Yes, it’s that time again: the time to tally up the celebs to find out which-brand-won-the-red-carpet! I mean, clearly big awards shows are no longer simply about the work, are they? They’re about who wore it best, and whose picture will then get sent out to a quazillion media outlets, and which brand will then get tons of free advertising, and so on. We know this. So let’s take a look at last night’s BAFTA brand-dressed list (not best-dressed list). And the winner was…. Read more

I know this is heresy of a sort, but sitting in the opening shows of New York Fashion Week, a thought keeps niggling away at the back of my mind: maybe being marketed by Mrs O (because, let’s face it, when she wears your dress it’s free global marketing on an unprecedented scale), is NOT helpful. Maybe, in fact, it creates expectations some designers are simply not ready to bear. Before you rant and rave, hear me out. Read more

Calling Bill de Blasio: Just in time for fashion week, New York has been crowned “Top Global Fashion Capital” in Digital Language Monitor’s 10th annual survey of most-discussed fashion cities. For a fashion world nervous that post-Bloomberg the City Hall regime might not be quite as friendly to the industry (smacking, as it does, of elitism), this is good news. After all, New York edged out Paris by a mere .005%, while the 2012 and 2011 winner London fell to third place. And there are more surprises! Read more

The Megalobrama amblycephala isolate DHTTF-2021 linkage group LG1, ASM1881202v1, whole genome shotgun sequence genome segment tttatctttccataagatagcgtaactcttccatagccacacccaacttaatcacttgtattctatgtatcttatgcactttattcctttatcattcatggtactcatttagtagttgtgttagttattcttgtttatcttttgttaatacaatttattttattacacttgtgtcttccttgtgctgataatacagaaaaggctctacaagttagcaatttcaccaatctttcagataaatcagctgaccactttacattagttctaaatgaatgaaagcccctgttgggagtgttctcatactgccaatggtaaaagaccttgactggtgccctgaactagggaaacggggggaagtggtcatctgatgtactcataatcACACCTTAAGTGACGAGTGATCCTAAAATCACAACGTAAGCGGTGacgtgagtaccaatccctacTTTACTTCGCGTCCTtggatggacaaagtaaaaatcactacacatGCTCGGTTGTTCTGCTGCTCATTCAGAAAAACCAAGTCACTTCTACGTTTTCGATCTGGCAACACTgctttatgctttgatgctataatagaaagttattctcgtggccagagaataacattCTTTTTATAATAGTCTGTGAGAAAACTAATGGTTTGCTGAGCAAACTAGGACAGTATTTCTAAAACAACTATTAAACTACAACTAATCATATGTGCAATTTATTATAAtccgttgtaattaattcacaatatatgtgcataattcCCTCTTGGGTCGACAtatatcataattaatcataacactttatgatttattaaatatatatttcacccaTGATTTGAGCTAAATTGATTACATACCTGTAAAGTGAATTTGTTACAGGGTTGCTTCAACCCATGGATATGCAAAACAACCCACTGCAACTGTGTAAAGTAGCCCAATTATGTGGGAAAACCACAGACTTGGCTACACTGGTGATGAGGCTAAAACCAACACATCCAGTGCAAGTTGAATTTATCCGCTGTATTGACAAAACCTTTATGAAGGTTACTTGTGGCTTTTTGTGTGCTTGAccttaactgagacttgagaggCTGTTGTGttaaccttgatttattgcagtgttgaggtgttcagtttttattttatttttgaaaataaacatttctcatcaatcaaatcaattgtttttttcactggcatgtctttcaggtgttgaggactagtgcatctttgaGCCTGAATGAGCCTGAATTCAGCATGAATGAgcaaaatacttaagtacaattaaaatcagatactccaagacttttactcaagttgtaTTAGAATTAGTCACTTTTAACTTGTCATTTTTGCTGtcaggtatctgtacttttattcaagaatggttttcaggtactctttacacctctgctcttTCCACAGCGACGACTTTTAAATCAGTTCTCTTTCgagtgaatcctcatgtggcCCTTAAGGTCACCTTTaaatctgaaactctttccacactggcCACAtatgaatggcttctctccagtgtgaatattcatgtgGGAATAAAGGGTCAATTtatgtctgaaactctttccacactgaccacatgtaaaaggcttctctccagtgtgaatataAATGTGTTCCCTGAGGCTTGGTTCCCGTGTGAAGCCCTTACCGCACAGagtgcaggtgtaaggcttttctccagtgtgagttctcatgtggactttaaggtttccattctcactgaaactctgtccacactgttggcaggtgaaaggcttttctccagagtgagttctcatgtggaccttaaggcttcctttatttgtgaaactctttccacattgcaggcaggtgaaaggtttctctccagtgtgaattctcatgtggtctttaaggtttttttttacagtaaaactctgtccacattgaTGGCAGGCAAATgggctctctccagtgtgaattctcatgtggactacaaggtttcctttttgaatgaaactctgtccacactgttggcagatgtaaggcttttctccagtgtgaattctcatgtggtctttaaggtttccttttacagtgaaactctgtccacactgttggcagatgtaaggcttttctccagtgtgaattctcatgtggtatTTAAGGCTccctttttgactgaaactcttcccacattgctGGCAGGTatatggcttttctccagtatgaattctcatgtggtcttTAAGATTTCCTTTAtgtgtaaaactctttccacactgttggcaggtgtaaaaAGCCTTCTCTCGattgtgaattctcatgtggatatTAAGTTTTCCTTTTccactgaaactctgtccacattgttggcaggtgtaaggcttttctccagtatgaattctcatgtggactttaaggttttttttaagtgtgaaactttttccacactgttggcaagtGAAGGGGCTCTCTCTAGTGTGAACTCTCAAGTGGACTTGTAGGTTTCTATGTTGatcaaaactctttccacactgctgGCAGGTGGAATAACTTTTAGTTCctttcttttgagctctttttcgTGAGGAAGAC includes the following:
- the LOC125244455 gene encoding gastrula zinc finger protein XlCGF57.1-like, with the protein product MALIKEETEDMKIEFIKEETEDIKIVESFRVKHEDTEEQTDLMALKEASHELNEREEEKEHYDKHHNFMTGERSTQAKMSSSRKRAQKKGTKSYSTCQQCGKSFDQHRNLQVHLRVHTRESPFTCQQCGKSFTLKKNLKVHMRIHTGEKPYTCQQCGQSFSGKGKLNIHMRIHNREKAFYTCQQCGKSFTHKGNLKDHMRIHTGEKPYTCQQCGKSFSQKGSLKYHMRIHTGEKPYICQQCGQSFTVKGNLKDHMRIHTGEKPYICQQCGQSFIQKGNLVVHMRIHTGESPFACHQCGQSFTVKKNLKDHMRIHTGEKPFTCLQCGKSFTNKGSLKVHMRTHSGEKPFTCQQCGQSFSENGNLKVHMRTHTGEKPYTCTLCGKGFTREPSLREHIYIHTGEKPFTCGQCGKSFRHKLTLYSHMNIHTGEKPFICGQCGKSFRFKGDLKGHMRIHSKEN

Conventional wisdom dictates that a spot in the Super Bowl (which is to say, an ad) is a highly desirable thing, given the game is watched by approximately 100 million people, give or take. And all those eyeballs on your product, be it Audi or Chrysler or David Beckham’s H&M undies, is an invaluable communications moment; hence the enormous cost ($4 million for 30 seconds) for a slot. So how much more lucrative would it be, theoretically speaking, to get your product on the halftime star – effectively free promotion (minus the cost of the garment, possibly)? It’s the equivalent of red carpet PLUS Super Bowl. It should be a mind-blowingly GIGANTIC in terms of marketing potential. So you can understand why Hedi Slimane of Saint Laurent created a custom-made outfit – gold leather tux, black trousers – for Bruno Mars’ 12 minute half-time show at last night’s game (above left). What an advertisement! Read more